NYC Disrupts Disruptors

Key Players in NYC Taxi World Call For Investigation Into Uber’s Hiring of Former TLC Deputy Commissioner Ashwini Chhabra

This morning, the New York Times reported that Ashwini Chhabra, the deputy commissioner for policy and planning at the Taxi and Limousine Commission, was leaving to become Uber’s head of policy development and community engagement. While eyebrows were raised at the public-to-private revolving door, officials within the Taxi and Limousine Commission have long questioned Mr. Chhabra’s loyalty.

In an email obtained by Betabeat, Gene Freidman, the second largest Medallion owner in New York, told Meera Joshi, the head of the TLC, that Mr. Chhabra has long been acting as double agent between Uber and the TLC.

“Dear commissioner joshi

About 4-5 weeks ago, ethan and myself as well as ashwini sat in your office @ the tlc and accused ashwini of working for uber presently and in the past, and ethan actually showed him the same picture as is used in the nyt spot attached!

On a day when the usa is filing criminal charges against China for hacking private companies and stealing their intelligence and as such it has become a national threat, I would insist as a major stake holder in this industry ‎that the tlc open a DOI investigation into this matter

As we well know, ashwini was placed @ tlc by mayor bloomberg, and we also know that bloomberg llp is a major investor in lyft!

I hope this email is not out of order

Thank you

Gene Freidman”

The email refers to Ethan Gerber, the Executive Director of the Greater New York Taxi Association. Mr. Gerber is also a co-founder, board member and counsel to the Association. Betabeat spoke with Mr. Gerber via phone in regards to this email. Mr. Gerber confirmed his belief that Mr. Chhabra’s loyalty has long been with Uber, rather than the TLC.

DisruptorsOver the last year, Mr. Gerber, Mr. Freidman and others in the NYC taxi industry have been working to create an app that would hail black, green and yellow cars, as well as handicap accessible cars. This was intended to be an “NYC universal app, for all licensed TLC car.” Mr. Gerber said the supporters of the app “haven’t gotten anywhere with the suggestion. We got push back from Mr. Chhabra. We always got push back. Now we see why there was that push back.”

At the same time that Mr. Gerber says Mr. Chhabra was advocating against a TLC hailing app, he was attending technology conferences supporting this kind of new technology. The picture noted in Mr. Freidman’s email was taken at the TechCrunch Disrupt conference. Mr. Gerber had received photos of Mr. Chhabra at the conference, and felt that Mr. Chhabra was looking to “disrupt” the very industry he worked within.

Mr. Chhabra at the TechCrunch Disrupt Conference.

Mr. Chhabra at the TechCrunch Disrupt Conference. Photo courtesy of Mr. Ethan Gerber.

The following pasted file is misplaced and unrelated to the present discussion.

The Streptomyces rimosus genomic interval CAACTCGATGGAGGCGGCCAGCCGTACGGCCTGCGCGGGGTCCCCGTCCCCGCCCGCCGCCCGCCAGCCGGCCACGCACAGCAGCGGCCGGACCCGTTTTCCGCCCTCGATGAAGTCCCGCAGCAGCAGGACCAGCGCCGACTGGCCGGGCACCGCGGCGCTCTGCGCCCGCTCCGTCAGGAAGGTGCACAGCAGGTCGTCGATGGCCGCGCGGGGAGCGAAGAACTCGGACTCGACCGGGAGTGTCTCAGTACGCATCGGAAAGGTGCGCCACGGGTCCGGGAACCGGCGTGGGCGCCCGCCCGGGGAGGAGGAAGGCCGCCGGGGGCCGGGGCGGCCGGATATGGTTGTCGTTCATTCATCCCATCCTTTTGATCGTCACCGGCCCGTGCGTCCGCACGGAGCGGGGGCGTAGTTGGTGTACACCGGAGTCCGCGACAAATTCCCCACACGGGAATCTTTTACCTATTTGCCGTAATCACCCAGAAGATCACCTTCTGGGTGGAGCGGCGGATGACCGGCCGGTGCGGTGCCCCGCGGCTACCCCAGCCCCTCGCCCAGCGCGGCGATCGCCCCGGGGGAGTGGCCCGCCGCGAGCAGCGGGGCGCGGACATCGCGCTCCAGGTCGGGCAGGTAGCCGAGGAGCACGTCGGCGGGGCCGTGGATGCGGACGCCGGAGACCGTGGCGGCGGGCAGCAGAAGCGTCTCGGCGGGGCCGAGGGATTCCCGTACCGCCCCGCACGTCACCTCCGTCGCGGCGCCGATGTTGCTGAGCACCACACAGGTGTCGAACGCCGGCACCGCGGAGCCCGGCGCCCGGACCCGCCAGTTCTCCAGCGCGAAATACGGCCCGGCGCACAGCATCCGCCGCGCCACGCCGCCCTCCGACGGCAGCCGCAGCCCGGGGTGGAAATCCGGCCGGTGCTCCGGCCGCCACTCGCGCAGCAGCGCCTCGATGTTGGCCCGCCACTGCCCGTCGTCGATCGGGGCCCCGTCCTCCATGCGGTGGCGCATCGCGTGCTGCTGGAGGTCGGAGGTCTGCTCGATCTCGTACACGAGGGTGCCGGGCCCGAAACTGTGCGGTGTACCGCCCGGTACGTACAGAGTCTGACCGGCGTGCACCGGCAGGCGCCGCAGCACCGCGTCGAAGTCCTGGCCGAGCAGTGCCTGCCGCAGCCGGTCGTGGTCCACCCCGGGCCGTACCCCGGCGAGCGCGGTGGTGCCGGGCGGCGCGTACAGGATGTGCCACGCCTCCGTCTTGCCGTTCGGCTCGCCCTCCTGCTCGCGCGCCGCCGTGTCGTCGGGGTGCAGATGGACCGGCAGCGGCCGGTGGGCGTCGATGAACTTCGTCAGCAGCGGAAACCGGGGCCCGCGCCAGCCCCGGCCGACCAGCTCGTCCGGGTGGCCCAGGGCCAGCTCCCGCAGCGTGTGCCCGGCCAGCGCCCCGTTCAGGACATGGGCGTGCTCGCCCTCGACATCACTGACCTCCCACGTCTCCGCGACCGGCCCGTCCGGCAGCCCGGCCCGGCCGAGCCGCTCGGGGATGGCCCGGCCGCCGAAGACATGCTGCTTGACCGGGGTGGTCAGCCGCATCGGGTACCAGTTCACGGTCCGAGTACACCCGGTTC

“Everything he did has been helpful to Uber but resistant to technological progress for yellow [cabs],” said Mr. Gerber, “He’s the guy who has been making policies, and those policies have been greatly beneficial to the app companies and harmful to the yellow, green, and black cars.”

Now, the Greater New York Taxi Association and major taxi Medallion owners are calling for an investigation into the circumstances of Mr. Chhabra’s hiring. This investigation would be conducted by the city’s Department of Investigation, and perhaps Attorney General Eric Schneiderman. “There should be an investigation, whether he had a conflict of interest while working for the TLC and whether that conflict was exploited,” said Mr. Gerber, “It would seem that he had the interests of Uber at heart while working for the TLC. One doesn’t get a job like that overnight. Mr. Chhabra was working for the TLC and negotiating with Uber.”

Betabeat consulted Uber directly for information surrounding Mr. Chhabra’s hiring. While Uber spokesperson Lane Kasselman did not confirm when negotiations began with Mr. Chhabra, they did say his start date was today and that “[Uber] asked Ashwini to join us to focus on turning complex policy questions into smart answers and scalable solutions.” Presumably, he filed a two week notice and negotiated his salary, terms and contract before that time. This could result in a month of overlap for Mr. Chhabra, during which his interests were torn between competing organizations.

While the TLC official may not have signed a traditional non-compete form, the City does have a “Conflicts of Interest Law.” This law “prohibits City employees from (a) having an ownership interest in a firm doing business with any City agency; and (b) communicating with any City agency on behalf of any private interest.” The requested investigation would aim to determine if Mr. Chhabra had an impermissible conflict of interest.

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